Class and type:   Colossus class
Displacement:   18,300 tons (later 18,400 tons)
Length:   695 feet (212 m)
Beam:   80 feet (24 m)
Draught:   23 feet (7.0 m)
Four boiler,
twin screw steam turbine. 40,000 Horsepower (30 MW)
Speed:   25 knots (46 km/h)
Range:   12,000 nautical miles at 14 knots
Complement:   1,075 to 1,300
6 × quad QF 2 pounder naval guns AA
32 × 20 mm anti-aircraft cannon
Aircraft carried:  48 - F9F Panther and F9F Cougar,
F4U Corsair,
SNJ-5Cs Texan,
Grumman S2F-1 (S-2A) Trackers,
de Havilland Vampire


The ARA Veinticinco de Mayo (V-2) was an aircraft carrier in the Argentine Navy from 1969 to 1997. The English translation of the name is the Twenty-fifth of May, which is the date of Argentina's May Revolution in 1810.
The ship previously served in the Royal Navy as HMS Venerable and the Royal Netherlands Navy as HNLMS Karel Doorman. She was deployed south during the Beagle Crisis in 1978 and in the first weeks of the Falklands War, where her aircraft were deployed against the Royal Navy task force.

ARA 25 de Mayo badge

The ship was built by Cammell Laird in Birkenhead, England during the Second World War for the Royal Navy. As a Colossus-class aircraft carrier, she was named HMS Venerable and saw service in the British Pacific Fleet. However Venerable only served three years in the Royal Navy before being sold to the Dutch as HNLMS Karel Doorman.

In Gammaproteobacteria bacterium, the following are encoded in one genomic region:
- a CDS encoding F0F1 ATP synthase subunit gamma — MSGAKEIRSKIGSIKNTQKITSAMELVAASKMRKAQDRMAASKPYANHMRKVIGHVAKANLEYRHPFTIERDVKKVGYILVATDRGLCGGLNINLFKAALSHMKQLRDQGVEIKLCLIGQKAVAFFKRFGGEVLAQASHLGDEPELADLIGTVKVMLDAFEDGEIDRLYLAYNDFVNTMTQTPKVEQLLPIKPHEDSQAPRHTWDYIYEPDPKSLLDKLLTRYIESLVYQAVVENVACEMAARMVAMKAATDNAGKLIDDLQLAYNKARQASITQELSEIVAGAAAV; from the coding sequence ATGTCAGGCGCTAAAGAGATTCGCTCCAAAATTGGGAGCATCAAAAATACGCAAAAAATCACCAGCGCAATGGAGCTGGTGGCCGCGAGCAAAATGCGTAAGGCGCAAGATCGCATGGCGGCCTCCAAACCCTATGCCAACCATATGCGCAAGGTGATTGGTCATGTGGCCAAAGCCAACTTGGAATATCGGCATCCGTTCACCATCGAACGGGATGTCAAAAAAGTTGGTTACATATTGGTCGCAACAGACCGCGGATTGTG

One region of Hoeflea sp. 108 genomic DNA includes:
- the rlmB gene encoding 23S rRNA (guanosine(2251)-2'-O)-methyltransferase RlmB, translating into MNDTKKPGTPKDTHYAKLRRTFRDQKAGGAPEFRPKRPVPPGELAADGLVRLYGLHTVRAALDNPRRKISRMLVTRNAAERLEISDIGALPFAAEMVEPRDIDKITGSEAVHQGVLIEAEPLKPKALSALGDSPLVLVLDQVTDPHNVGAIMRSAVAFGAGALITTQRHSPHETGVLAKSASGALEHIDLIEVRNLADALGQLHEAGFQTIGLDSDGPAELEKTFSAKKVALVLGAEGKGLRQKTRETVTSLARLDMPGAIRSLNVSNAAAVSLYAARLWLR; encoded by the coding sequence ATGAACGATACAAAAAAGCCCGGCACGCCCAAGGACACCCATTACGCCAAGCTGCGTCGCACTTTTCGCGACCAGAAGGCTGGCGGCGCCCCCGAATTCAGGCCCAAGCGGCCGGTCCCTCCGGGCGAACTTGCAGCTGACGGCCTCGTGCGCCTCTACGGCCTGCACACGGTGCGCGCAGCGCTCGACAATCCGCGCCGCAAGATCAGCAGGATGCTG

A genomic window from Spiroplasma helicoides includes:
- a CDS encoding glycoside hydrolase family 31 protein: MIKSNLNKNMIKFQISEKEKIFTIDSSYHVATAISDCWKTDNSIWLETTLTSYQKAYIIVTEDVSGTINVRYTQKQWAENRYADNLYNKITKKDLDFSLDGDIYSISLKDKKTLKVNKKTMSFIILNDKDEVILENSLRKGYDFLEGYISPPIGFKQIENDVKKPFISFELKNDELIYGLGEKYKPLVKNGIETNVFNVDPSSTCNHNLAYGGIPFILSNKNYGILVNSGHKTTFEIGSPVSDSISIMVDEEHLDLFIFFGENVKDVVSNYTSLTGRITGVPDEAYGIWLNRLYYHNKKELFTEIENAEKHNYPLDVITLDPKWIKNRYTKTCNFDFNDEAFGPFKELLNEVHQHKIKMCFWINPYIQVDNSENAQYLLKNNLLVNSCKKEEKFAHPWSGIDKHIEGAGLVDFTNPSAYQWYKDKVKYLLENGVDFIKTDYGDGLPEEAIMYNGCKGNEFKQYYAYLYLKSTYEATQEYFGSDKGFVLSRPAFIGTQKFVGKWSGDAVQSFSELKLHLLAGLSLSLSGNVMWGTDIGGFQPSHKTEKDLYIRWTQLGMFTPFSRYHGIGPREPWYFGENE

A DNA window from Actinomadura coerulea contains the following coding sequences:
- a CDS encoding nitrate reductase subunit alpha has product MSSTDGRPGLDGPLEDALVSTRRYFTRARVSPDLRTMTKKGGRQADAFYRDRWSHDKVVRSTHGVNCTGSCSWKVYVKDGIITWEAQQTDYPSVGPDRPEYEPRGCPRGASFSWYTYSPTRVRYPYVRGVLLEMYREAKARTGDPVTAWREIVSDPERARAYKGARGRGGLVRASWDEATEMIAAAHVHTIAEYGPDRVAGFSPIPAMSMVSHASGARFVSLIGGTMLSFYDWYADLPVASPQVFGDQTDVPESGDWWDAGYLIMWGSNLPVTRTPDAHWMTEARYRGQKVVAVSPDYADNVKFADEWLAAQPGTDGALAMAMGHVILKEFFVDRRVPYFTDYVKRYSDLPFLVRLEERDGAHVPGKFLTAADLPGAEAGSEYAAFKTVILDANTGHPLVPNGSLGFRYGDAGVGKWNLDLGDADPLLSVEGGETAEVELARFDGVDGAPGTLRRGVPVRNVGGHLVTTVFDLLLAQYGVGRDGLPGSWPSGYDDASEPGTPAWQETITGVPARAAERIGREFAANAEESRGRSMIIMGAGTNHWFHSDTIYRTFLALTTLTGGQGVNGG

After a boiler room fire, the carrier was rebuilt, and sold to Argentina. The Argentines already operated a carrier, the ARA Independencia, also a former Royal Navy Colossus-class. After Independencia was decommissioned in 1970, the Veinticinco de Mayo was the sole remaining carrier in the Argentine fleet. It could carry up to 24 aircraft.
The air group started with F9F Panthers and F9F Cougars jets and later these were replaced with A-4Q Skyhawks supported by S-2 Tracker anti-submarine warfare aircraft and Sikorsky Sea King helicopters.
On September 1969, during the voyage of the recently bought 25 de Mayo in the Netherlands, Hawker Siddeley demonstrated their Harrier GR.1 onboard the carrier for a possible sale to the Argentine Navy.

Beagle Conflict